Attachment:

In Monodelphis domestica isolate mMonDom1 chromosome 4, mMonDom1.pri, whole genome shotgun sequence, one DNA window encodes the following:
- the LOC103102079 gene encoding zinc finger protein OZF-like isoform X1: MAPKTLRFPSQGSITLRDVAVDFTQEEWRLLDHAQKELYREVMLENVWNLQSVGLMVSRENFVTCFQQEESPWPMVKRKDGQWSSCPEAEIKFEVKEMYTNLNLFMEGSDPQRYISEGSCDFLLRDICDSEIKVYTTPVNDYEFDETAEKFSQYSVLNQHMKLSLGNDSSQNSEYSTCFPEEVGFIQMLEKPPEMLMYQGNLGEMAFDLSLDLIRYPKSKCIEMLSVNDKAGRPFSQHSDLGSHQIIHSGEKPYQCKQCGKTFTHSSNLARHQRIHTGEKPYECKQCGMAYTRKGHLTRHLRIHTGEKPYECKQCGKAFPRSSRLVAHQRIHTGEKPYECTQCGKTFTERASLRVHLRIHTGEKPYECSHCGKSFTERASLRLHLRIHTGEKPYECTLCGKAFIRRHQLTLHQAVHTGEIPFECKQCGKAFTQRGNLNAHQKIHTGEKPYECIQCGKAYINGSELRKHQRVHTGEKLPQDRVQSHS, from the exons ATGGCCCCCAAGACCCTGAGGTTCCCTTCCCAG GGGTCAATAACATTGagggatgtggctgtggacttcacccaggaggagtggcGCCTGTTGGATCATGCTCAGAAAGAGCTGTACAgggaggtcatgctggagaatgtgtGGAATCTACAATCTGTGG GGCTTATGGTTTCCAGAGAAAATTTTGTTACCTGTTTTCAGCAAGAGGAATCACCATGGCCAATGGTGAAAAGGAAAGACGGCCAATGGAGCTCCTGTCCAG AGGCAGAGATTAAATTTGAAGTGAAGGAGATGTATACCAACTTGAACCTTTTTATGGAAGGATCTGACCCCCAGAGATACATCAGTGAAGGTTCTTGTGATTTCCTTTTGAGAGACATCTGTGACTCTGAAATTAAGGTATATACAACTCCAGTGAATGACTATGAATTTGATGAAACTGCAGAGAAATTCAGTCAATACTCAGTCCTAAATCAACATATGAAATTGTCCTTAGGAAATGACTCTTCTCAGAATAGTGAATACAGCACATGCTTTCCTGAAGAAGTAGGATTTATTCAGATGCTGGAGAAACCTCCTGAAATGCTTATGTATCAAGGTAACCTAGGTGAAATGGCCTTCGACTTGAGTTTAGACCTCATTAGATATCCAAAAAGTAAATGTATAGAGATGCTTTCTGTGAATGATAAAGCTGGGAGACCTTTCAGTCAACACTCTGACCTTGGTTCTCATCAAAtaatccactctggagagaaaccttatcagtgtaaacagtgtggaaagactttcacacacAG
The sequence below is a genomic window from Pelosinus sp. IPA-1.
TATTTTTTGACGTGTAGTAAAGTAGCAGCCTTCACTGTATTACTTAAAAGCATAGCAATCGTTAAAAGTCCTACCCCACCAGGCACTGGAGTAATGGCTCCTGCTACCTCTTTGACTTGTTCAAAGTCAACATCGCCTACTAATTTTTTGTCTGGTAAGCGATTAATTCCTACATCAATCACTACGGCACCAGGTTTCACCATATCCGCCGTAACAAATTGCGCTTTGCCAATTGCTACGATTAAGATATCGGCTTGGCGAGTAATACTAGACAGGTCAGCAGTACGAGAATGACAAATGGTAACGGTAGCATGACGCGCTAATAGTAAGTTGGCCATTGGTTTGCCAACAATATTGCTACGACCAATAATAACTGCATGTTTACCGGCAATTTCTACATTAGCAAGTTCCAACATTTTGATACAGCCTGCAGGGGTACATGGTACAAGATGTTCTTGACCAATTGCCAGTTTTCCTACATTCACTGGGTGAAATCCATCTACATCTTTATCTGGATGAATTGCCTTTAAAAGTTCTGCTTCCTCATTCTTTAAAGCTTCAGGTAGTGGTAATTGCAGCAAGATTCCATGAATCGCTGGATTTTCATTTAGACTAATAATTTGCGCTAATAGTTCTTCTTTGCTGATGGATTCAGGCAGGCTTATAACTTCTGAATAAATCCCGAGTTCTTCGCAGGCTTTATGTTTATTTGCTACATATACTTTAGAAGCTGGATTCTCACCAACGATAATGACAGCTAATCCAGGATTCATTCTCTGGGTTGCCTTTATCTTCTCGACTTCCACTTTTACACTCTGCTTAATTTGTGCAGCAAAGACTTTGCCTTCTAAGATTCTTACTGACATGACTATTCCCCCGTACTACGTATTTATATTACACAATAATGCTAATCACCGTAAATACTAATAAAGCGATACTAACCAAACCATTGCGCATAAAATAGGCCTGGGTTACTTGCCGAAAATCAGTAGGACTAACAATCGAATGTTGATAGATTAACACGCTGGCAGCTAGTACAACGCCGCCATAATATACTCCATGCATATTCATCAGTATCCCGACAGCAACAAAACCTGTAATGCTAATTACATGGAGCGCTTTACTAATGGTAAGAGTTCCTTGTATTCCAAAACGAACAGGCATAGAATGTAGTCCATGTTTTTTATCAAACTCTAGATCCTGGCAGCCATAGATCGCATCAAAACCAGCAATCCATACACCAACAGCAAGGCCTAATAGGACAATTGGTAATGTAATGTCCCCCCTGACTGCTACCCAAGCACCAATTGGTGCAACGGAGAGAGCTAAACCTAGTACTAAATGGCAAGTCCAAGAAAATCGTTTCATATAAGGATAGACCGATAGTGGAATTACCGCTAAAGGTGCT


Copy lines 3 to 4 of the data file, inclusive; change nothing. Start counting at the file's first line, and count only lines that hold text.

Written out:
The sequence below is a genomic window from Pelosinus sp. IPA-1.
TATTTTTTGACGTGTAGTAAAGTAGCAGCCTTCACTGTATTACTTAAAAGCATAGCAATCGTTAAAAGTCCTACCCCACCAGGCACTGGAGTAATGGCTCCTGCTACCTCTTTGACTTGTTCAAAGTCAACATCGCCTACTAATTTTTTGTCTGGTAAGCGATTAATTCCTACATCAATCACTACGGCACCAGGTTTCACCATATCCGCCGTAACAAATTGCGCTTTGCCAATTGCTACGATTAAGATATCGGCTTGGCGAGTAATACTAGACAGGTCAGCAGTACGAGAATGACAAATGGTAACGGTAGCATGACGCGCTAATAGTAAGTTGGCCATTGGTTTGCCAACAATATTGCTACGACCAATAATAACTGCATGTTTACCGGCAATTTCTACATTAGCAAGTTCCAACATTTTGATACAGCCTGCAGGGGTACATGGTACAAGATGTTCTTGACCAATTGCCAGTTTTCCTACATTCACTGGGTGAAATCCATCTACATCTTTATCTGGATGAATTGCCTTTAAAAGTTCTGCTTCCTCATTCTTTAAAGCTTCAGGTAGTGGTAATTGCAGCAAGATTCCATGAATCGCTGGATTTTCATTTAGACTAATAATTTGCGCTAATAGTTCTTCTTTGCTGATGGATTCAGGCAGGCTTATAACTTCTGAATAAATCCCGAGTTCTTCGCAGGCTTTATGTTTATTTGCTACATATACTTTAGAAGCTGGATTCTCACCAACGATAATGACAGCTAATCCAGGATTCATTCTCTGGGTTGCCTTTATCTTCTCGACTTCCACTTTTACACTCTGCTTAATTTGTGCAGCAAAGACTTTGCCTTCTAAGATTCTTACTGACATGACTATTCCCCCGTACTACGTATTTATATTACACAATAATGCTAATCACCGTAAATACTAATAAAGCGATACTAACCAAACCATTGCGCATAAAATAGGCCTGGGTTACTTGCCGAAAATCAGTAGGACTAACAATCGAATGTTGATAGATTAACACGCTGGCAGCTAGTACAACGCCGCCATAATATACTCCATGCATATTCATCAGTATCCCGACAGCAACAAAACCTGTAATGCTAATTACATGGAGCGCTTTACTAATGGTAAGAGTTCCTTGTATTCCAAAACGAACAGGCATAGAATGTAGTCCATGTTTTTTATCAAACTCTAGATCCTGGCAGCCATAGATCGCATCAAAACCAGCAATCCATACACCAACAGCAAGGCCTAATAGGACAATTGGTAATGTAATGTCCCCCCTGACTGCTACCCAAGCACCAATTGGTGCAACGGAGAGAGCTAAACCTAGTACTAAATGGCAAGTCCAAGAAAATCGTTTCATATAAGGATAGACCGATAGTGGAATTACCGCTAAAGGTGCT